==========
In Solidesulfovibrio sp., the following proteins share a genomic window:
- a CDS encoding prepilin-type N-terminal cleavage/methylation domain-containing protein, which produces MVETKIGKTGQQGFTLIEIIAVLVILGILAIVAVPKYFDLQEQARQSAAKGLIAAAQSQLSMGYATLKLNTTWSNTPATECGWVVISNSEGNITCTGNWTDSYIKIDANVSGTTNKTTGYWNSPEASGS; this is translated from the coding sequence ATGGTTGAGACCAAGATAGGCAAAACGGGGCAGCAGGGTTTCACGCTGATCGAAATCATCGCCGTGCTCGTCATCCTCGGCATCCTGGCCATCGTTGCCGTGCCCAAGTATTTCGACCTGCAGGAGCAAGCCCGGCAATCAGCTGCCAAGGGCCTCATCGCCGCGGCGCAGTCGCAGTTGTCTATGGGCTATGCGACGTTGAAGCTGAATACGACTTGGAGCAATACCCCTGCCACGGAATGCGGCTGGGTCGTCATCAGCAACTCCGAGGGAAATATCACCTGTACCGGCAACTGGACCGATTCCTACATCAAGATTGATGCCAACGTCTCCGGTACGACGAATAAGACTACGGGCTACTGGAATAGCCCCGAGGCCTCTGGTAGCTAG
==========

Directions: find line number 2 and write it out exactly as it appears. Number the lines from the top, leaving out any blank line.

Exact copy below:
- a CDS encoding prepilin-type N-terminal cleavage/methylation domain-containing protein, which produces MVETKIGKTGQQGFTLIEIIAVLVILGILAIVAVPKYFDLQEQARQSAAKGLIAAAQSQLSMGYATLKLNTTWSNTPATECGWVVISNSEGNITCTGNWTDSYIKIDANVSGTTNKTTGYWNSPEASGS; this is translated from the coding sequence ATGGTTGAGACCAAGATAGGCAAAACGGGGCAGCAGGGTTTCACGCTGATCGAAATCATCGCCGTGCTCGTCATCCTCGGCATCCTGGCCATCGTTGCCGTGCCCAAGTATTTCGACCTGCAGGAGCAAGCCCGGCAATCAGCTGCCAAGGGCCTCATCGCCGCGGCGCAGTCGCAGTTGTCTATGGGCTATGCGACGTTGAAGCTGAATACGACTTGGAGCAATACCCCTGCCACGGAATGCGGCTGGGTCGTCATCAGCAACTCCGAGGGAAATATCACCTGTACCGGCAACTGGACCGATTCCTACATCAAGATTGATGCCAACGTCTCCGGTACGACGAATAAGACTACGGGCTACTGGAATAGCCCCGAGGCCTCTGGTAGCTAG